In the dozen or so years I’ve been leading memoir-writing classes, I always pretty much assumed that getting life episodes down on paper is good for your brain. Now studies are starting to prove it.
A Creativity and Aging Study by the National Endowment for the Arts shows that writing memoir can result in the formation of new dendrites, the brain’s communication channels. Other studies show that the social engagement writers get by sharing their life stories in memoir classes like mine can prolong life and enhance healthy aging. Arts programs like writing classes for older adults have been linked to lowered blood pressure, reduced levels of stress hormones, and increased levels of endorphins — a “happiness hormone.”
But who knew writing these little life episodes for class might serve to reunite people with family and old friends, too? Not me.
Early on in my memoir-teacher career a writer named Jean told me she had lost touch with her only brother. Nothing nasty had happened, they just didn’t feel they had much to talk about anymore. “But once I started these classes, I needed to call him every week to make sure I was remembering everything the way he did,” she laughed. “Now he calls every week to ask me what the assignment is.”
Seems any essay read in class about an old school chum or a long-lost relative is greeted with a chorus of, “Are you going to send that to them?” Most writers listen to the chorus. They send the essay. Weeks later, we hear stories of a get-together, or back-and-forth letters, or a series of phone calls exchanged with the person in the essay.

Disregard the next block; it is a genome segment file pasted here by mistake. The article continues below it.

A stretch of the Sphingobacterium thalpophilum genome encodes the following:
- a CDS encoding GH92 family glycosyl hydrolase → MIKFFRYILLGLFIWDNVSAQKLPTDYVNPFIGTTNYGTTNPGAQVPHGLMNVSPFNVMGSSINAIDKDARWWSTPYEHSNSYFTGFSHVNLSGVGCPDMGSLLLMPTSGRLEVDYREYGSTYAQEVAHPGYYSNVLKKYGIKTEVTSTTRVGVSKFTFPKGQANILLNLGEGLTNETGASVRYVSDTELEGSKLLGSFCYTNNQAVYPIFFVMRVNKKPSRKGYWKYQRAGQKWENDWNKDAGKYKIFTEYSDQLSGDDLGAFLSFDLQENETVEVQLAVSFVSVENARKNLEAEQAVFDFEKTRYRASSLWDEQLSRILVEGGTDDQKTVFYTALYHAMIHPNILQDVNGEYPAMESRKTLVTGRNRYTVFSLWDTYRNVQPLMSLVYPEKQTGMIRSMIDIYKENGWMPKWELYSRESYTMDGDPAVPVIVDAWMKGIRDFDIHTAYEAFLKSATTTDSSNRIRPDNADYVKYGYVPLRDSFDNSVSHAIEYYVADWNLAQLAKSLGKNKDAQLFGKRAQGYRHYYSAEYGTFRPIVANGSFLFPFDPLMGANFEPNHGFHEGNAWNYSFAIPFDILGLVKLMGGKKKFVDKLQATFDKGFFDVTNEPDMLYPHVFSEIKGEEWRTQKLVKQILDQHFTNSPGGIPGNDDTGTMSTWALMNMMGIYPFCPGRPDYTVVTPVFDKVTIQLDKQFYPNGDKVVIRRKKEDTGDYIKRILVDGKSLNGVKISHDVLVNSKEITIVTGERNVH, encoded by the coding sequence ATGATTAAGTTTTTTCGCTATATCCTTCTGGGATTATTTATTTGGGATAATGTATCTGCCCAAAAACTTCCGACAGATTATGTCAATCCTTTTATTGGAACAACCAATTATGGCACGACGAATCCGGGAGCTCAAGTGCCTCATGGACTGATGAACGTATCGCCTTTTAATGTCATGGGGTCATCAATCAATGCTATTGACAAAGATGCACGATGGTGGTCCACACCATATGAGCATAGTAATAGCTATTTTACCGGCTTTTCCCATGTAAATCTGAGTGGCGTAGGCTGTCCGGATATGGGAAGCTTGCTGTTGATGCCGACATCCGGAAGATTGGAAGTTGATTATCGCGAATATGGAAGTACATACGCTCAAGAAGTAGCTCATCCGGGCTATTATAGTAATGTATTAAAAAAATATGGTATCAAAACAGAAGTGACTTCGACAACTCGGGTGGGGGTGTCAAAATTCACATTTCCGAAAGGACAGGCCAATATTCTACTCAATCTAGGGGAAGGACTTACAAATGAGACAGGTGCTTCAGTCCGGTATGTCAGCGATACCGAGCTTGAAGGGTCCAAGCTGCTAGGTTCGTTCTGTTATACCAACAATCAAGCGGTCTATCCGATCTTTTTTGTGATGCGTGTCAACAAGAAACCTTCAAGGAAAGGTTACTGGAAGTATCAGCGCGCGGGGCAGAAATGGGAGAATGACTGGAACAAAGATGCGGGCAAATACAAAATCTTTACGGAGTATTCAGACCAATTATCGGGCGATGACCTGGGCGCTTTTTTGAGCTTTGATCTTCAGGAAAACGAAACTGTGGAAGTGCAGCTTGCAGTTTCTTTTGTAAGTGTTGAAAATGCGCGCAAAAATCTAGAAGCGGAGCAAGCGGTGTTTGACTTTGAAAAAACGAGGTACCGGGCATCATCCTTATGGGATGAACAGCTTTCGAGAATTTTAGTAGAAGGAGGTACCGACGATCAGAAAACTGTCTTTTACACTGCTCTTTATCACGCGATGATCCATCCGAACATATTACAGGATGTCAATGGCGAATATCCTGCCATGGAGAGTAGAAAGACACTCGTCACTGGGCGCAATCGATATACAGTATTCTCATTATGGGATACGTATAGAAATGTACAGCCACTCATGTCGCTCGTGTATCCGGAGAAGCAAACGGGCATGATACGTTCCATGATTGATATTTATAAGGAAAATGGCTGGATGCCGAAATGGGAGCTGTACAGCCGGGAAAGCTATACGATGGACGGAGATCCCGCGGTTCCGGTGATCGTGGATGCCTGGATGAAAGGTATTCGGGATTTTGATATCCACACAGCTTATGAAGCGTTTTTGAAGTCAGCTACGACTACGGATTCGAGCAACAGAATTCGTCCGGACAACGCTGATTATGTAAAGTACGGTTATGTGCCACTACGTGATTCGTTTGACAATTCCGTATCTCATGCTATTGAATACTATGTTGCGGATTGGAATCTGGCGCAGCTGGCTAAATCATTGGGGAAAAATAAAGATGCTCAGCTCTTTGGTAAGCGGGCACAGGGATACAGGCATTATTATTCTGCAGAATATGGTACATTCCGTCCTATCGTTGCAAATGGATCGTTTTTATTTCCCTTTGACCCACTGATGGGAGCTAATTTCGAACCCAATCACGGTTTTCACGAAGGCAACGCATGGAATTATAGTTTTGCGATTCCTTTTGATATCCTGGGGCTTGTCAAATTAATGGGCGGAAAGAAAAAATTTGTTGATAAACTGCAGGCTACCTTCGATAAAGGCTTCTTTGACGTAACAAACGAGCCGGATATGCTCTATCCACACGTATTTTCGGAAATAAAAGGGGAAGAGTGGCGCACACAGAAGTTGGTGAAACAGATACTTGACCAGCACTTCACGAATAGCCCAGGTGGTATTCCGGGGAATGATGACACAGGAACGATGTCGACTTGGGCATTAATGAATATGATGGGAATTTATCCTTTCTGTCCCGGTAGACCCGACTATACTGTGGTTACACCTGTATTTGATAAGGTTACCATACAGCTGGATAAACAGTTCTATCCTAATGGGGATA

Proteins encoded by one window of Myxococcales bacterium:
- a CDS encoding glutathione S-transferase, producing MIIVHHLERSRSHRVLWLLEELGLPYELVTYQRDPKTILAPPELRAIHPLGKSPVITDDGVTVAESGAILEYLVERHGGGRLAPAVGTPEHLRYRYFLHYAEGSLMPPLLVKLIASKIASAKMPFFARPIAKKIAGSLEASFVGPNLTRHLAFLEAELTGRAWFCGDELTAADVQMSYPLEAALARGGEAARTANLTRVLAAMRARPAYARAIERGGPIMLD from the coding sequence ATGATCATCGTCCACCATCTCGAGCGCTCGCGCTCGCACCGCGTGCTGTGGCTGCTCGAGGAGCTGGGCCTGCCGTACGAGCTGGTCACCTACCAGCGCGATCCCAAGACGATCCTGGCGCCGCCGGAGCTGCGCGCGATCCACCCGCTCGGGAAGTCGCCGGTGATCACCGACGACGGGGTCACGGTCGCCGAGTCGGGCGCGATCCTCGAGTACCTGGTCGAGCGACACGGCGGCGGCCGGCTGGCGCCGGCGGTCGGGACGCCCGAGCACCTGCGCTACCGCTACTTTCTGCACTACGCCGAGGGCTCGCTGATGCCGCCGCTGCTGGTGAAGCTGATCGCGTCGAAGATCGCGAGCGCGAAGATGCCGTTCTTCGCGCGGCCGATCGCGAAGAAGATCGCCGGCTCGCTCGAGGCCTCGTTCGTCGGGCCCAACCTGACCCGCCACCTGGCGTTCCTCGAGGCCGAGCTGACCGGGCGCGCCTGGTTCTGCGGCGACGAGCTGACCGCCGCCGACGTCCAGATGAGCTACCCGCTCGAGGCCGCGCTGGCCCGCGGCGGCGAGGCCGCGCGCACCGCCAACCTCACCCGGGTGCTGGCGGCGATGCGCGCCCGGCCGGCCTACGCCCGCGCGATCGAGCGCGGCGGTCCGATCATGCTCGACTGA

Four years ago our Safe & Sound blog published a post here about an essay a writer named Mary wrote when I assigned “Feeling Homesick” as a prompt. Mary had spent her junior year of high school on a study abroad program in Japan, and in her homesick essay she mentioned an American friend she met in Japan that year.
Mary had heard that her friend had developed Alzheimer’s disease, and on the urging from her fellow memoir-writing students, she sent a copy of her essay his way.
“He was still able to send me an email, and he told me my essay sparked a memory for him,” she told us later. Mary’s essay motivated her friend to write his own piece about an experience during his year as an exchange student in Japan.
After he finished his essay, his wife sent a letter telling Mary that her Japan memoirs had not only motivated her husband to write, but also motivated him to try using a computer again. “She said it was the first time he had used the computer in two months,” Mary told me, reaching over to pat me on the thigh. “So look what these memoirs produce!”
This week I got word about a new PBS series that debuted Tuesday, January 23, 2018. Hosted by Ann Curry, We’ll Meet Again is all about the value of reuniting with people from the past. Airing on PBS on Tuesdays from 8:00-9:00 p.m. Eastern time until the end of February, 2018, the show is described as “reuniting people with someone they crossed paths with during pivotal moments long ago.” Gee whiz. The memoir-writers in my classes could have written the script!